From these multi-disciplinary collaborations, UC Davis has produced some cutting-edge and, sometimes, delicious research. For example, UC Davis released the first public genome sequence for Coffea arabica, the species responsible for more than 70% of global coffee production. Additionally, Ristenpart has been working with colleagues in the College of Agricultural and Environmental Sciences to develop a jelly using the fruit surrounding coffee beans.
“It’s delicious and has a nice caffeine kick to it,” Ristenpart said.
As Ristenpart, Kuhl and others at UC Davis delved more into coffee-related research, they discovered a huge unmet need to infuse academic insight into the coffee industry.
“It’s almost an untouched crop,” said Irwin R. Donis-González, professor in the Department of Biological and Agricultural Engineering and director of Latin American relations with the Coffee Center. “There’s been very little research in coffee, believe it or not, even though it’s one of the most exchanged commodities in the world.”
Ristenpart, Kuhl and others within the College of Engineering began reaching out to people in the coffee industry to notify them of UC Davis’ efforts to pursue coffee as a research enterprise and seek out partnerships. The results were overwhelming. The idea of creating a multidisciplinary university research center to address the challenges and needs of the coffee industry began to percolate.
Partnering with industry and alumni
In 2015, Chevron and UC Davis chemical engineering alum John ’84 and Linda Wasson made gifts to renovate a space in Everson Hall to create the Undergraduate Coffee Lab, complete with a full array of benchtop roasting, brewing and analytical equipment for conducting research and teaching science through roasting and brewing coffee.
Then Peet’s Coffee made a donation to create a pilot roastery devoted to studying post-harvest coffee research and engineering. La Marzocco made a gift to build the first post-harvest coffee research facility in the United States. Toddy made a gift to create an innovation lab to focus on cold brew research. Folgers Coffee made a gift to create the first university infrastructure in the nation to address unresolved questions around coffee’s flavor profile. Altogether, more than two dozen industry partners and alumni have supported the future Coffee Center.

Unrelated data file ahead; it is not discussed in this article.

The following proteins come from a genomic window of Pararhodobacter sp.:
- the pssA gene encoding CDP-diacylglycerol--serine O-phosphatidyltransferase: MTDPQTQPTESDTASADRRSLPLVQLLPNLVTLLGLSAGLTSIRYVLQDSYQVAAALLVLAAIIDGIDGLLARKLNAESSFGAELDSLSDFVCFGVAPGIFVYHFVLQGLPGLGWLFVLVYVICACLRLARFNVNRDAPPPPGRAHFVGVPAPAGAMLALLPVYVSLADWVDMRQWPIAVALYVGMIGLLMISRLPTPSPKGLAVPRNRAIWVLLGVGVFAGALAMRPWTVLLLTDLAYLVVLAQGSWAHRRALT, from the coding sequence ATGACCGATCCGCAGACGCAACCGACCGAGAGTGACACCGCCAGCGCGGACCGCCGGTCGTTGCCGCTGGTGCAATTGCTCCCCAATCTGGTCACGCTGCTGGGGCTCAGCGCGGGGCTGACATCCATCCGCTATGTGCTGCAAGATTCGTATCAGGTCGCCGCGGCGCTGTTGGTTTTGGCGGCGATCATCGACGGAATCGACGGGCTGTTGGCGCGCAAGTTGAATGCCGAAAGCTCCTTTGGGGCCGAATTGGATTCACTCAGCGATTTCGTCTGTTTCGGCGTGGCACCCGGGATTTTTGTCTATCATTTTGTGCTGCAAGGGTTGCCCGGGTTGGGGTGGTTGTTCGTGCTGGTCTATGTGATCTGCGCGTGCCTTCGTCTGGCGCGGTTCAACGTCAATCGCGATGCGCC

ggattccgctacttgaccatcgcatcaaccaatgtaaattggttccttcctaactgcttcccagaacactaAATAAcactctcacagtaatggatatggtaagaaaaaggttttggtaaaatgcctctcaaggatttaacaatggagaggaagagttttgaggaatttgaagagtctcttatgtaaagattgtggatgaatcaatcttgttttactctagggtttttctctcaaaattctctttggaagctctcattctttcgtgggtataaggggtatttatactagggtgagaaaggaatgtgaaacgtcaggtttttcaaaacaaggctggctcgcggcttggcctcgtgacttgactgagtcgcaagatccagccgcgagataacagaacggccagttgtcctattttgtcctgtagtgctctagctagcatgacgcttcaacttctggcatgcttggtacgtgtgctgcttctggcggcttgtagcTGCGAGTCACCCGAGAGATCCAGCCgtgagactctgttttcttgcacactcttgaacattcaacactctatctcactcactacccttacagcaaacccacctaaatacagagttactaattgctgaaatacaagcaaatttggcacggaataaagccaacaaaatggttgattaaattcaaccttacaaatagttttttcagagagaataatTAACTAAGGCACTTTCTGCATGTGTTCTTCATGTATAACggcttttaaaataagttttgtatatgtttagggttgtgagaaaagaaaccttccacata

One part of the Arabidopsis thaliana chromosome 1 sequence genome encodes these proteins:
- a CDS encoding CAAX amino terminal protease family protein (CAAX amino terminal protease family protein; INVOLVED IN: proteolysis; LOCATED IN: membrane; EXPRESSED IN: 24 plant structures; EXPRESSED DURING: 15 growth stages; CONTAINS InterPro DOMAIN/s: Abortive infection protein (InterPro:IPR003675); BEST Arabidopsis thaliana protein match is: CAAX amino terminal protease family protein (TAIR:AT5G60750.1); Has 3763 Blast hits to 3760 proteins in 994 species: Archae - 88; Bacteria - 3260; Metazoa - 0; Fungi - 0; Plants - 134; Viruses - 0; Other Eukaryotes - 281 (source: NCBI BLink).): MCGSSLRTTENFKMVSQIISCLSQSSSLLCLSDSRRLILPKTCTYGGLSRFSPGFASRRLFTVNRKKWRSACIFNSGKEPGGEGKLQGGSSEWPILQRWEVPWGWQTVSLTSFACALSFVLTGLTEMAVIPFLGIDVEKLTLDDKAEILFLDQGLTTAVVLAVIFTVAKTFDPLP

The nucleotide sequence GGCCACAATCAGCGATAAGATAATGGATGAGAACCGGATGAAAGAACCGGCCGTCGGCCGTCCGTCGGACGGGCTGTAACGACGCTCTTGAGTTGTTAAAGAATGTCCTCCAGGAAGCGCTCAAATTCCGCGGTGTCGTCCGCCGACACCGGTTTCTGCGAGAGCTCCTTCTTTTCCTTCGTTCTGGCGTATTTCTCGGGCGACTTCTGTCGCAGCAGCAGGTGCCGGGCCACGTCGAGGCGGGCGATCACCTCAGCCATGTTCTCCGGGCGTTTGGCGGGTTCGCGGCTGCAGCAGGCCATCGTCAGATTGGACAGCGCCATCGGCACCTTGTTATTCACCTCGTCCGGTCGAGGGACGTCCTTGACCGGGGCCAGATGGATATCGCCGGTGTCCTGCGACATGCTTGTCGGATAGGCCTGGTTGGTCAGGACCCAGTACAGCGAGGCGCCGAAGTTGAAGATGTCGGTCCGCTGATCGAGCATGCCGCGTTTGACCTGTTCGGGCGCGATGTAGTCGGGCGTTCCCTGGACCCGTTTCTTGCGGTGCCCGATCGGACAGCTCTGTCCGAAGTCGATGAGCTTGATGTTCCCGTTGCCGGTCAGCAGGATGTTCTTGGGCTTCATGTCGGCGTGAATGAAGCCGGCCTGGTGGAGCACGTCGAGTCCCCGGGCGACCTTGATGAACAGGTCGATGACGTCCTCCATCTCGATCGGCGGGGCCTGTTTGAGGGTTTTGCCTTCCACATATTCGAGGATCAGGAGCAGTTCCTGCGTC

Elevating coffee research
With each gift, donors and industry partners cited their confidence in UC Davis’ expertise in agriculture-related research, as well as a desire to be a part of building an academic research center focused on coffee.
“[UC Davis has] done so much for other craft beverages — wine with the Robert Mondavi Institute for Wine and Food Science, and craft beer,” said Brant Curtis, director of communication and innovation at Wilbur Curtis Co., who made a gift in 2017 to support the Coffee Center. “It made complete sense to us that coffee would and should be next, and we wanted to help that happen.”
Julia Leach, president of Toddy and a member of the Coffee Center advisory board, said she is eager to have scientific data to answer questions or support findings they observe in their work.
“There’s so many questions that nobody really knows [the answers to],” she said. “Being able to quantify [our observations] with real data is something I’m very excited about and [I’m] very excited to be able to share that with the world.”
Creating a coffee workforce